The Urban Meyer experience has been well documented, and the Jaguars took quick action in trying to right those wrongs with the hiring of Doug Pederson, former head coach of the Super Bowl LII Champions, the Philadelphia Eagles.
Trevor Lawrence gets a fresh restart of his NFL career. Armed with a QB-friendly coach and a revamped room of offensive weapons, what does this team look like in 2022?
Pederson’s last run as a head coach was the 2020 season in Philadelphia, with Carson Wentz and Jalen Hurts his primary quarterbacks. The team went 4-11-1 and ranked worst in Passing Total Points and Passing EPA. One year prior, the team ranked 17th in both of those same metrics, although that team made the postseason at 9-7.
12 Personnel: Look for more passes
|Team||12 Personnel Pass Rate||Rank|
*12 Personnel indicates 1 Running Back and 2 Tight Ends on the field for the offense
Pederson ran 12 personnel at a league highest 35% of the time in 2020, passing 64% of those plays. This high emphasis on 12 personnel passing brings us to the tight end room in Jacksonville. Free agent signee Evan Engram and incumbent Dan Arnold are both receiving-first tight ends, but shaky situations around each have left more to be desired on the stat sheets.
Engram spent the last five seasons as a part of the Giants, named to the 2020 Pro Bowl, averaging 86 targets, 566 yards, and 3 touchdowns each year, but he also comes with just above 5 drops a season.
Arnold’s journey is a bit different, spending 4 years in the league as a part of the Saints, Cardinals, Panthers, and Jaguars. Arnold has seen over 40 targets and turned them into 400+ yards in both of the last two years, 324 coming during his time in Jacksonville, before his season was cut short with an MCL sprain.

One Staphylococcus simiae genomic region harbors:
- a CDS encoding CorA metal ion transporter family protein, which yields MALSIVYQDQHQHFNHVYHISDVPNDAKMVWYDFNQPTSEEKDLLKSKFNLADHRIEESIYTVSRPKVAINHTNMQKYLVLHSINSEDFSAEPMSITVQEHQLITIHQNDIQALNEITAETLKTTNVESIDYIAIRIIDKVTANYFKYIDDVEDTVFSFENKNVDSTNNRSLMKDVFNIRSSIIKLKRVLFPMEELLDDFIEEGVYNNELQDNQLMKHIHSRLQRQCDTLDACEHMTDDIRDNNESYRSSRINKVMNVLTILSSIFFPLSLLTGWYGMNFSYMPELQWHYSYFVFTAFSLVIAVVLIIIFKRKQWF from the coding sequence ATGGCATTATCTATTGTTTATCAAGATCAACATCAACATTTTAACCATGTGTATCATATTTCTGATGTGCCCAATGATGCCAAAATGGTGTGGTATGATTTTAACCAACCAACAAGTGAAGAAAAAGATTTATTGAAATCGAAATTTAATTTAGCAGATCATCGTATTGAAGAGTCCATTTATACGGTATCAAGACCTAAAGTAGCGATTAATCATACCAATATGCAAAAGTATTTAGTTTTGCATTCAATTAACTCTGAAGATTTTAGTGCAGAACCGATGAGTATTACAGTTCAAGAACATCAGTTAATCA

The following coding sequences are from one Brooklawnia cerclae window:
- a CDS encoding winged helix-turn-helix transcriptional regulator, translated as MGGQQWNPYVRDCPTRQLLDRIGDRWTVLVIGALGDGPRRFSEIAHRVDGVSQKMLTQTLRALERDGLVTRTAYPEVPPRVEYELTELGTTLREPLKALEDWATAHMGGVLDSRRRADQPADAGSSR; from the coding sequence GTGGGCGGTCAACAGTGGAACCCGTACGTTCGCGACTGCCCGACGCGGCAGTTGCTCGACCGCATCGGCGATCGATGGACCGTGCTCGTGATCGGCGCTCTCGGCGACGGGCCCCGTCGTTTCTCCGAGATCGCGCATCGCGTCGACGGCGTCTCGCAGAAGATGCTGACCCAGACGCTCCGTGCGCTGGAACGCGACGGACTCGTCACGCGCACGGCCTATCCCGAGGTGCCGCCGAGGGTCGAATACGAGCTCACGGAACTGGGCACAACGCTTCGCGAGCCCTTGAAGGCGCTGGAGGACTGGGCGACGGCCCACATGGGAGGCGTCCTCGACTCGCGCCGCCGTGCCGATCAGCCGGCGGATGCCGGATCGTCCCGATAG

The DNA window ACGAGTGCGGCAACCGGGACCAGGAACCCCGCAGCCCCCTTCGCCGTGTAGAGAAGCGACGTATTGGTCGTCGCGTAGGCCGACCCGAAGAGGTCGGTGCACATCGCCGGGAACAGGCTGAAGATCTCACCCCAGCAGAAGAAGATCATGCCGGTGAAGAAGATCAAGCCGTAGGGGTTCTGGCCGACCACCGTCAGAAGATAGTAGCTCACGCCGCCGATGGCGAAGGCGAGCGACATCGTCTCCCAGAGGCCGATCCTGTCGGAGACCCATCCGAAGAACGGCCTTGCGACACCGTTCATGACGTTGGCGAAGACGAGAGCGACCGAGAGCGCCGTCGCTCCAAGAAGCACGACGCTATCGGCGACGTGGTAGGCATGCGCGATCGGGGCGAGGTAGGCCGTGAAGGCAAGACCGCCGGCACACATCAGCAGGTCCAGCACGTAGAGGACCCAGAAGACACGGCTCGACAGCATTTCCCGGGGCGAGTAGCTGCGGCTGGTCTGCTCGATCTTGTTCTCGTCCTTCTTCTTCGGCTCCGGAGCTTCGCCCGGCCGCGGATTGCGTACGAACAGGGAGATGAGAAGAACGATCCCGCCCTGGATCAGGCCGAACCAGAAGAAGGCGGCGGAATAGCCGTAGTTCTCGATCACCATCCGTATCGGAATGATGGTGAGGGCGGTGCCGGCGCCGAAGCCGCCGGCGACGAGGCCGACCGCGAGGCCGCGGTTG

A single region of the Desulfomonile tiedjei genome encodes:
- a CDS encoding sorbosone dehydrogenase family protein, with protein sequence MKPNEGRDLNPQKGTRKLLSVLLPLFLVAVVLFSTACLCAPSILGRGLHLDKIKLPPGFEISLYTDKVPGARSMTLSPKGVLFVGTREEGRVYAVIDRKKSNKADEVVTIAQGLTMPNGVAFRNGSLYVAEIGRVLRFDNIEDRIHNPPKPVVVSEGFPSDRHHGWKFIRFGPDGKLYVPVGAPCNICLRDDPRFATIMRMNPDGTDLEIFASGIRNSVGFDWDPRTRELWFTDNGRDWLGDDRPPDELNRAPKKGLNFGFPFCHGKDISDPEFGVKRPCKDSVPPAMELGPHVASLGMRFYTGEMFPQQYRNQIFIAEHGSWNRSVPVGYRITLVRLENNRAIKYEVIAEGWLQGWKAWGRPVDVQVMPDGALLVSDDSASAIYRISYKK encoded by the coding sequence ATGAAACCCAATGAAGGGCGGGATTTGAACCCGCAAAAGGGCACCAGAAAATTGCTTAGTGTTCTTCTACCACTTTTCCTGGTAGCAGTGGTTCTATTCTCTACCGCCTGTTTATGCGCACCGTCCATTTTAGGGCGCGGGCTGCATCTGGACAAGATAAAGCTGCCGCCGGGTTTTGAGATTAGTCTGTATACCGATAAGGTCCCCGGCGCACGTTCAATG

While Engram and Arnold may be a noticeable step down from Pro Bowler Zach Ertz and Dallas Goedert, their strength and experience as pass catchers should serve as great transition pieces for Pederson’s new offense. Pederson is unlikely to reclaim the top spot in 12 personnel usage, but should keep a league high rate of passing from the personnel group to go with the high usage.
Run-Pass Option: More to Come
Trevor Lawrence’s time at Clemson was both admired and scrutinized for the heavy use of RPOs. The Tigers used RPOs on 30% of plays his sophomore year and 28% his final season.
In the NFL, that number decreased to 13% under Urban Meyer, and while Pederson’s 2020 featured a slightly higher 14% usage, his RPO usage has been increasing in every season as a head coach.
The X factor here? New wide receiver Christian Kirk is coming from the Arizona Cardinals, the offense that used RPOs at the third highest rate of 22%, a number always within the top 5 under head coach Kliff Kingsbury. QB Kyler Murray ranked first in SIS’ Independent Quarterback Rating on RPO plays (min 20 attempts), where Lawrence ranked 11th. High exposure to an RPO-heavy scheme is new to the Jaguars WR room.